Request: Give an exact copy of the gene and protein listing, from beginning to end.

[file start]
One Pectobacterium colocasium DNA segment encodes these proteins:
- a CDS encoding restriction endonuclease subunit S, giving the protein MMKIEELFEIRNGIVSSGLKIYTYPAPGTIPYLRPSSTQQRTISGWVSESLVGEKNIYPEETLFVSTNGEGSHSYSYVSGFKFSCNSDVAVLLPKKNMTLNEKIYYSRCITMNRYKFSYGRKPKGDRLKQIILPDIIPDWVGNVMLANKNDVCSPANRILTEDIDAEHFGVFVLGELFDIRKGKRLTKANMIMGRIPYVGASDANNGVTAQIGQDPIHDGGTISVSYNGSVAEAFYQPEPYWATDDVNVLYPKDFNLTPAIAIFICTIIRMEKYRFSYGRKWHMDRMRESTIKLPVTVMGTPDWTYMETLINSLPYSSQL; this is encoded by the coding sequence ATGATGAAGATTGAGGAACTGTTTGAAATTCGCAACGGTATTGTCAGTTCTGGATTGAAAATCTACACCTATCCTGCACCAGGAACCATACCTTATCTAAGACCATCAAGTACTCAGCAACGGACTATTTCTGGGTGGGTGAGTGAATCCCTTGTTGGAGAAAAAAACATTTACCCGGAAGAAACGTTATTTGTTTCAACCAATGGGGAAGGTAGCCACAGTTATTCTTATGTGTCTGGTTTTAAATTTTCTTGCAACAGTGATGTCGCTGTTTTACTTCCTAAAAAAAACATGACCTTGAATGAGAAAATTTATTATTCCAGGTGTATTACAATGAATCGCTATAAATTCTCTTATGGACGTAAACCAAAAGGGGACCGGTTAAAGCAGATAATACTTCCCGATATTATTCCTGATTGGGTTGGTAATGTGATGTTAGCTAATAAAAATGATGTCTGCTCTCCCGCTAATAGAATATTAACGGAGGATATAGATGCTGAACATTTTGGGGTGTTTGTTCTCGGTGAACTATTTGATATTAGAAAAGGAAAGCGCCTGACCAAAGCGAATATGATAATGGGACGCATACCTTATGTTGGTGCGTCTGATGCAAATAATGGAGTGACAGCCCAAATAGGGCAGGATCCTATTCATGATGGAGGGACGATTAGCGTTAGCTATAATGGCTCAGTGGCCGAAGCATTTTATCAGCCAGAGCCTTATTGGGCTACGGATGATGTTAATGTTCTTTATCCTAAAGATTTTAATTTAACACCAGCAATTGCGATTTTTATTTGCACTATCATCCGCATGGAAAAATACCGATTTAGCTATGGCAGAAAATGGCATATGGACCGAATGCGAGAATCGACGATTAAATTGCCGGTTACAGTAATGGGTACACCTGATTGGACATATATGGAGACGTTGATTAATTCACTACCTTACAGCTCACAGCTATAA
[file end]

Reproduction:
One Pectobacterium colocasium DNA segment encodes these proteins:
- a CDS encoding restriction endonuclease subunit S, giving the protein MMKIEELFEIRNGIVSSGLKIYTYPAPGTIPYLRPSSTQQRTISGWVSESLVGEKNIYPEETLFVSTNGEGSHSYSYVSGFKFSCNSDVAVLLPKKNMTLNEKIYYSRCITMNRYKFSYGRKPKGDRLKQIILPDIIPDWVGNVMLANKNDVCSPANRILTEDIDAEHFGVFVLGELFDIRKGKRLTKANMIMGRIPYVGASDANNGVTAQIGQDPIHDGGTISVSYNGSVAEAFYQPEPYWATDDVNVLYPKDFNLTPAIAIFICTIIRMEKYRFSYGRKWHMDRMRESTIKLPVTVMGTPDWTYMETLINSLPYSSQL; this is encoded by the coding sequence ATGATGAAGATTGAGGAACTGTTTGAAATTCGCAACGGTATTGTCAGTTCTGGATTGAAAATCTACACCTATCCTGCACCAGGAACCATACCTTATCTAAGACCATCAAGTACTCAGCAACGGACTATTTCTGGGTGGGTGAGTGAATCCCTTGTTGGAGAAAAAAACATTTACCCGGAAGAAACGTTATTTGTTTCAACCAATGGGGAAGGTAGCCACAGTTATTCTTATGTGTCTGGTTTTAAATTTTCTTGCAACAGTGATGTCGCTGTTTTACTTCCTAAAAAAAACATGACCTTGAATGAGAAAATTTATTATTCCAGGTGTATTACAATGAATCGCTATAAATTCTCTTATGGACGTAAACCAAAAGGGGACCGGTTAAAGCAGATAATACTTCCCGATATTATTCCTGATTGGGTTGGTAATGTGATGTTAGCTAATAAAAATGATGTCTGCTCTCCCGCTAATAGAATATTAACGGAGGATATAGATGCTGAACATTTTGGGGTGTTTGTTCTCGGTGAACTATTTGATATTAGAAAAGGAAAGCGCCTGACCAAAGCGAATATGATAATGGGACGCATACCTTATGTTGGTGCGTCTGATGCAAATAATGGAGTGACAGCCCAAATAGGGCAGGATCCTATTCATGATGGAGGGACGATTAGCGTTAGCTATAATGGCTCAGTGGCCGAAGCATTTTATCAGCCAGAGCCTTATTGGGCTACGGATGATGTTAATGTTCTTTATCCTAAAGATTTTAATTTAACACCAGCAATTGCGATTTTTATTTGCACTATCATCCGCATGGAAAAATACCGATTTAGCTATGGCAGAAAATGGCATATGGACCGAATGCGAGAATCGACGATTAAATTGCCGGTTACAGTAATGGGTACACCTGATTGGACATATATGGAGACGTTGATTAATTCACTACCTTACAGCTCACAGCTATAA